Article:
Hi, Hola, Oi!

La Recoleta Cemetery; Iguazú/Iguaçu Falls; Christ the Redeemer Statue

[Click photos to Enlarge]

It wouldn’t be Christmas without me and the Sweetie chasing down summer, right? This year, Argentina and Brazil—and the stunning Iguazú or Iguaçu Falls, depending on which side of the border you happen to find your feet. (For more photos, click on the name of the country.)

We had to look hard to find Christmas, boy. In Catholic countries yet. Buenos Aires, for example, had slim, slim festive pickings. There was an almost total absence of Christmas decorations—lights even—along showpiece boulevards or stores or parks. So, true, we did find Father Christmas in a mall, and a lone extravagant Christmas tree. But we saw not a single Santa line. Heard not one note of Christmas music. Saw not one red Salvation Army kettle in all the time we were in Argentina.

Christmas did pop up momentarily in Rio de Janeiro, though. Coca Cola sponsored an hour’s worth of a spectacular Feliz Natal Parade, which obliged that there was a lead pack of Coke trucks outlined in white lights. Like this:Coke in Lights

Human Christmas Tree

It’s Copacabana, and Cariocas have been to samba school for their Carnival—they’ve had years of practice putting on a scene. This time mostly for kids? Hundreds of folks paraded as characters from cartoons and children’s books dancing PG-sedately and synchronized to music from “My Fair Lady.”

It rained like the dickens, and the parade started three hours later than advertised. Nobody grumbled. Except for, well, maybe a few North American tourists. Wussies, we watched high and dry from the tenth floor.

Little Guy Dropping Off His Listsanta-at-the-crystal-palace.JPG

So, all right, to be fair, we also did glimpse Christmas at the Crystal Palace in rural Petropolis, a two-hour, gorgeous drive from Rio through mountains and valleys and lush forest vegetation. Again, no long lines for Santa. Only a handful of kids smiling for a parent’s camera, the kids getting one piece of candy from Papai Noel and a chance to deposit their little lists in a box. Pretty cool, pretty low-key.

Toy Soldier (Deceased)deceased-toy-soldier.JPG

Still. Here I am again, looking for the Christmas of my fantasies. Of course, it ain’t anywhere. It’s never going to be anywhere.

And, yet, something absolutely special happened. We got to spend some time with my eldest brother and his family in South Beach, FL, and got a glimpse of how incredible it would be if we knew them better. And we surely did nyam up the groan of great Jamaican food they laid out for us. First taste of ackee, mashed green bananas, bammie—any Jamaican food for that matter—for Mr. Sweetie. Oink. Oink. Snort!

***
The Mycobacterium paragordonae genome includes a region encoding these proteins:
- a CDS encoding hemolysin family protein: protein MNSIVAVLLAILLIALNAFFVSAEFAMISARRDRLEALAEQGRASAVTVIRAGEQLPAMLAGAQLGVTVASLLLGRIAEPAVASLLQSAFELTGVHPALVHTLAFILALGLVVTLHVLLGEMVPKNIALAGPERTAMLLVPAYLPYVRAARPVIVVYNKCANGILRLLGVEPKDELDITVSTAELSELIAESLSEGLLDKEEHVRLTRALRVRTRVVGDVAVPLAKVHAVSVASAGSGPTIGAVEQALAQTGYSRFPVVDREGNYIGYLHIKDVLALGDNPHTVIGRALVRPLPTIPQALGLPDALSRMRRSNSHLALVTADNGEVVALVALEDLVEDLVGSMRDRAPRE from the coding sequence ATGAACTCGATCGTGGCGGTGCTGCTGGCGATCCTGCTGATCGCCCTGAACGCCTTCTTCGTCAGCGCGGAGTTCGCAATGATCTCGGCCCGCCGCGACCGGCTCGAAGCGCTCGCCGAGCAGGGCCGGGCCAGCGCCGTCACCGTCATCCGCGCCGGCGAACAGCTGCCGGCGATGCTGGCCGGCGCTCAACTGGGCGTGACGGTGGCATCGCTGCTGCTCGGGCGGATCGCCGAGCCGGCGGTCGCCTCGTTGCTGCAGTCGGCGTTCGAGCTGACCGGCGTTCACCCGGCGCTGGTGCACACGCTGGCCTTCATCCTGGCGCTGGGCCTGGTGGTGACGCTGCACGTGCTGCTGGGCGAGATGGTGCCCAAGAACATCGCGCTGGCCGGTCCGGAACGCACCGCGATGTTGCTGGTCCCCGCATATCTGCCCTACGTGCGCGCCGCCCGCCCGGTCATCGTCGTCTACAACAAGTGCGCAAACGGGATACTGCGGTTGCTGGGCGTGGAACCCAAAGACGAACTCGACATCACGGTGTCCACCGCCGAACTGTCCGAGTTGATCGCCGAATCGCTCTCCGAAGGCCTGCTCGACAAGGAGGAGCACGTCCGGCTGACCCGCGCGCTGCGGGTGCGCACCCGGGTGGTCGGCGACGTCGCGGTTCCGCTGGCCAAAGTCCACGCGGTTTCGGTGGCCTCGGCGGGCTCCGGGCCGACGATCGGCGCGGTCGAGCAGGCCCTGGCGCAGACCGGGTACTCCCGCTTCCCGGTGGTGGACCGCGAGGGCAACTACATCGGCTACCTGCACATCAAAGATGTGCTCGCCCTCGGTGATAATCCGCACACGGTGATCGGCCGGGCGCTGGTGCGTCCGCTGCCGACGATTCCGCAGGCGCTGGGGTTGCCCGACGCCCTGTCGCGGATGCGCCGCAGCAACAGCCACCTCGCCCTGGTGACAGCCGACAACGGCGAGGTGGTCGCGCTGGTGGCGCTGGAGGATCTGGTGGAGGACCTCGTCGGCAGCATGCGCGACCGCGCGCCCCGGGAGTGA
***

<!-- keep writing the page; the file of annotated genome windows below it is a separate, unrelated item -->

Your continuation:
Cry For Me, Buenos Aires

Buenos Aires, as you might imagine, is a smart, cosmopolitan city. Walking about, there’s a nagging feeling of familiarity. Even mildly jetlagged, it’s easy to forget where in hell you are. For it looks like any European city—Paris, Milan, Madrid. New York, even. Except there are purple-flowering jacaranda trees, Banyan trees with their elephant-foot roots, and healthy, towering ficus. The same temperamental ficus benjamina that right now might well be shedding curled leaves in your very own living room.

We dodge homicidal Porteños drivers. Jesus, if you think crossing the streets in Athens and Rome is bad. It just sheer madness here. And don’t even think it’s possible to cross Avenida 9 de Julio(allegedly the widest avenue in the world at 400 feet wide and six lanes one way) in a single traffic light cycle. Look out or get squashed. No pedestrian right of way regulations here, dude.

Most striking to me, and not hard to miss, are the very passionate lovers. They kiss and kiss in the streets, in parks, in porticos; they give slow caresses to faces and hair, to backs; their eyes tango. Something else that’s immediately apparent is that there’s no cleaning up after any dog. And it’s hard to ignore the young mothers with filthy babies and small children begging at the entrance to subway. No exaggeration—only the women’s teats are clean from breast-feeding. Also, on two separate occasions, beautifully-dressed women have sidled up to me and told me not to wear “that watch” in Buenos Aires. They tell me about the thieves on motorcycles. My watch is a mongrel Seiko.

Instead they should’ve reminded me that you don’t wear your camera bandoleroed across your chest in the damn subway. I used to have a lovely Canon Sureshot until some fleet-fingered ládron picked it clean from the closed case. Ai. Lástima. Undeterred, we continue with the tourist things, although it took me a day or more to let go of that angry, ripped-off feeling. (All my photos! Gone.)

If you go, do not miss a trip to the ritzy La Recoleta Cemetery to visit the iconic Evita Peron’s grave. Follow up with trip to The Museo Eva Perón. Buy a snack at the small restaurant run by Madres de Plaza de Mayo and feel like you’ve contributed a little bit to support human rights. Kick back at an outdoor cafe and watch sidewalk tango dancers perform and sell sidewalk photo-ops to onlookers. Reach for your camera, if you’ve GOT one.

Here are a handful of photos I scavenged from my husband’s portfolio:

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